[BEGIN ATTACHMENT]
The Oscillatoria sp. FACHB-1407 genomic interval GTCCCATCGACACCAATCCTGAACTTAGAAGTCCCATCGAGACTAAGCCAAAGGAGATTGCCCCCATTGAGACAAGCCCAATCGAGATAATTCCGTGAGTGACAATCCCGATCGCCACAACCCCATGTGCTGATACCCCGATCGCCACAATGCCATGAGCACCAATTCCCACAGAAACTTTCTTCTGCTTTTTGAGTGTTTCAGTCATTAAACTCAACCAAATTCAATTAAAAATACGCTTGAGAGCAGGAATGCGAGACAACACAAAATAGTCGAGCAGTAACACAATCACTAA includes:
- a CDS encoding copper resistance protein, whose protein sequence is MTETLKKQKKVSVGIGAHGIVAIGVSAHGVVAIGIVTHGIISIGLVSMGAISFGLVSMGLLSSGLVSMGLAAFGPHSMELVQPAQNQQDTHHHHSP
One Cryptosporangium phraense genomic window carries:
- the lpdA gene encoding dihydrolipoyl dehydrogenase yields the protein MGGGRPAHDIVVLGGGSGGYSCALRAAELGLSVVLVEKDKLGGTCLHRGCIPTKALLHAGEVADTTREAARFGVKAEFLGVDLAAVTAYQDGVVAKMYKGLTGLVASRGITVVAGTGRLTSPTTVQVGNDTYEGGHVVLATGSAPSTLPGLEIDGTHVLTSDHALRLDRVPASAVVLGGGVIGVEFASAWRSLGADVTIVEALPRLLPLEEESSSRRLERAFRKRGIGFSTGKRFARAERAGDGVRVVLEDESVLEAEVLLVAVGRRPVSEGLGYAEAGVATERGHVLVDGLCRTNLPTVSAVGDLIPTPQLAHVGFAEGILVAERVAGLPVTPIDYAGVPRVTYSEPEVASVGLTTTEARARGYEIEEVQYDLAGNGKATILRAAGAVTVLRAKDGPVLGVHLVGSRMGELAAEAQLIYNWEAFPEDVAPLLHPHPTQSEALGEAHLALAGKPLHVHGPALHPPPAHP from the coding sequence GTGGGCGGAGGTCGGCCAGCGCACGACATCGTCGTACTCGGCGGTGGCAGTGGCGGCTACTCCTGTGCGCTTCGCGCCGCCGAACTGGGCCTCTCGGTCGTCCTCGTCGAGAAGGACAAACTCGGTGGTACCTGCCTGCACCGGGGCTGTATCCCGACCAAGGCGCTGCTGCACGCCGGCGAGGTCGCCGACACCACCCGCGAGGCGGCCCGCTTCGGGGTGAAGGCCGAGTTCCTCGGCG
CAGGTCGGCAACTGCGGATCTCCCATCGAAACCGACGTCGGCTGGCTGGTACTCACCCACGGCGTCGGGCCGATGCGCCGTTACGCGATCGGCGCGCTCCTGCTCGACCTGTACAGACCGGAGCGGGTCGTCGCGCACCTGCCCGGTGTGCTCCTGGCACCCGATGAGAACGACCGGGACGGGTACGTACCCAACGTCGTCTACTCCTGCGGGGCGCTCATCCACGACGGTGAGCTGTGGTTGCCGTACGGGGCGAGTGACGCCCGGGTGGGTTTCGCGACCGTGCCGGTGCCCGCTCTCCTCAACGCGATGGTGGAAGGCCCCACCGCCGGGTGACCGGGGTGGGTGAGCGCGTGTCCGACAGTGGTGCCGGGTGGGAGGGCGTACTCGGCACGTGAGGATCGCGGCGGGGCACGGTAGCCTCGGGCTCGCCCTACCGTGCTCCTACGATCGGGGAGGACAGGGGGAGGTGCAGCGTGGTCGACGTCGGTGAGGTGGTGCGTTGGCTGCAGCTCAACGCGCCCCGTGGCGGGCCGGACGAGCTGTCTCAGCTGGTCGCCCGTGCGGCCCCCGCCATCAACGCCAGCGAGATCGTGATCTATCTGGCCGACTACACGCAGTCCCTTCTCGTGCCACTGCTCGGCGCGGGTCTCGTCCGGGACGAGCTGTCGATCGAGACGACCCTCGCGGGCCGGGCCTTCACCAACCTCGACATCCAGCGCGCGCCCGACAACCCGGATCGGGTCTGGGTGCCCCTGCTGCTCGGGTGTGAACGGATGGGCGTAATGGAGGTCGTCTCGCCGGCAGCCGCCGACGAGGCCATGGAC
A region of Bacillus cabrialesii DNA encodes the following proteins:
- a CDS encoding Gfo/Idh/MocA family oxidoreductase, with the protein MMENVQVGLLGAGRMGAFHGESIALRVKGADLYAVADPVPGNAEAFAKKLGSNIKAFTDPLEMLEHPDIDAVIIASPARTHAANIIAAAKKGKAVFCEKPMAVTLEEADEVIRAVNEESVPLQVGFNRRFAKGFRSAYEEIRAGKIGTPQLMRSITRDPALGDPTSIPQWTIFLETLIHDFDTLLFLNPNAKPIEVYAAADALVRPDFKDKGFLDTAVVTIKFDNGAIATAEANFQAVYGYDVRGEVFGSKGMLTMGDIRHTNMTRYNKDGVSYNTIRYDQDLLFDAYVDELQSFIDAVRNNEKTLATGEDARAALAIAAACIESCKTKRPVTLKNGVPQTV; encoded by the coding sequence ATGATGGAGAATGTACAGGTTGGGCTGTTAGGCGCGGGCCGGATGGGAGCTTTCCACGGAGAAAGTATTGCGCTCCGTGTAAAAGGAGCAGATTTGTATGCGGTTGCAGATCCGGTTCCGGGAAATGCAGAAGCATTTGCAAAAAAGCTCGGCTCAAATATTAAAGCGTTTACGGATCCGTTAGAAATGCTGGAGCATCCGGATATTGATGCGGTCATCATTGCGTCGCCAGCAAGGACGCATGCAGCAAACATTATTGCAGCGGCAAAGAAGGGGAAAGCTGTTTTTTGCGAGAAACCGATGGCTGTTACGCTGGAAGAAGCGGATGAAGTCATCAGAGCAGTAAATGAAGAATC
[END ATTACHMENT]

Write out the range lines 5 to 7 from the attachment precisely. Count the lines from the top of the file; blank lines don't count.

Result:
CAGGTCGGCAACTGCGGATCTCCCATCGAAACCGACGTCGGCTGGCTGGTACTCACCCACGGCGTCGGGCCGATGCGCCGTTACGCGATCGGCGCGCTCCTGCTCGACCTGTACAGACCGGAGCGGGTCGTCGCGCACCTGCCCGGTGTGCTCCTGGCACCCGATGAGAACGACCGGGACGGGTACGTACCCAACGTCGTCTACTCCTGCGGGGCGCTCATCCACGACGGTGAGCTGTGGTTGCCGTACGGGGCGAGTGACGCCCGGGTGGGTTTCGCGACCGTGCCGGTGCCCGCTCTCCTCAACGCGATGGTGGAAGGCCCCACCGCCGGGTGACCGGGGTGGGTGAGCGCGTGTCCGACAGTGGTGCCGGGTGGGAGGGCGTACTCGGCACGTGAGGATCGCGGCGGGGCACGGTAGCCTCGGGCTCGCCCTACCGTGCTCCTACGATCGGGGAGGACAGGGGGAGGTGCAGCGTGGTCGACGTCGGTGAGGTGGTGCGTTGGCTGCAGCTCAACGCGCCCCGTGGCGGGCCGGACGAGCTGTCTCAGCTGGTCGCCCGTGCGGCCCCCGCCATCAACGCCAGCGAGATCGTGATCTATCTGGCCGACTACACGCAGTCCCTTCTCGTGCCACTGCTCGGCGCGGGTCTCGTCCGGGACGAGCTGTCGATCGAGACGACCCTCGCGGGCCGGGCCTTCACCAACCTCGACATCCAGCGCGCGCCCGACAACCCGGATCGGGTCTGGGTGCCCCTGCTGCTCGGGTGTGAACGGATGGGCGTAATGGAGGTCGTCTCGCCGGCAGCCGCCGACGAGGCCATGGAC
A region of Bacillus cabrialesii DNA encodes the following proteins:
- a CDS encoding Gfo/Idh/MocA family oxidoreductase, with the protein MMENVQVGLLGAGRMGAFHGESIALRVKGADLYAVADPVPGNAEAFAKKLGSNIKAFTDPLEMLEHPDIDAVIIASPARTHAANIIAAAKKGKAVFCEKPMAVTLEEADEVIRAVNEESVPLQVGFNRRFAKGFRSAYEEIRAGKIGTPQLMRSITRDPALGDPTSIPQWTIFLETLIHDFDTLLFLNPNAKPIEVYAAADALVRPDFKDKGFLDTAVVTIKFDNGAIATAEANFQAVYGYDVRGEVFGSKGMLTMGDIRHTNMTRYNKDGVSYNTIRYDQDLLFDAYVDELQSFIDAVRNNEKTLATGEDARAALAIAAACIESCKTKRPVTLKNGVPQTV; encoded by the coding sequence ATGATGGAGAATGTACAGGTTGGGCTGTTAGGCGCGGGCCGGATGGGAGCTTTCCACGGAGAAAGTATTGCGCTCCGTGTAAAAGGAGCAGATTTGTATGCGGTTGCAGATCCGGTTCCGGGAAATGCAGAAGCATTTGCAAAAAAGCTCGGCTCAAATATTAAAGCGTTTACGGATCCGTTAGAAATGCTGGAGCATCCGGATATTGATGCGGTCATCATTGCGTCGCCAGCAAGGACGCATGCAGCAAACATTATTGCAGCGGCAAAGAAGGGGAAAGCTGTTTTTTGCGAGAAACCGATGGCTGTTACGCTGGAAGAAGCGGATGAAGTCATCAGAGCAGTAAATGAAGAATC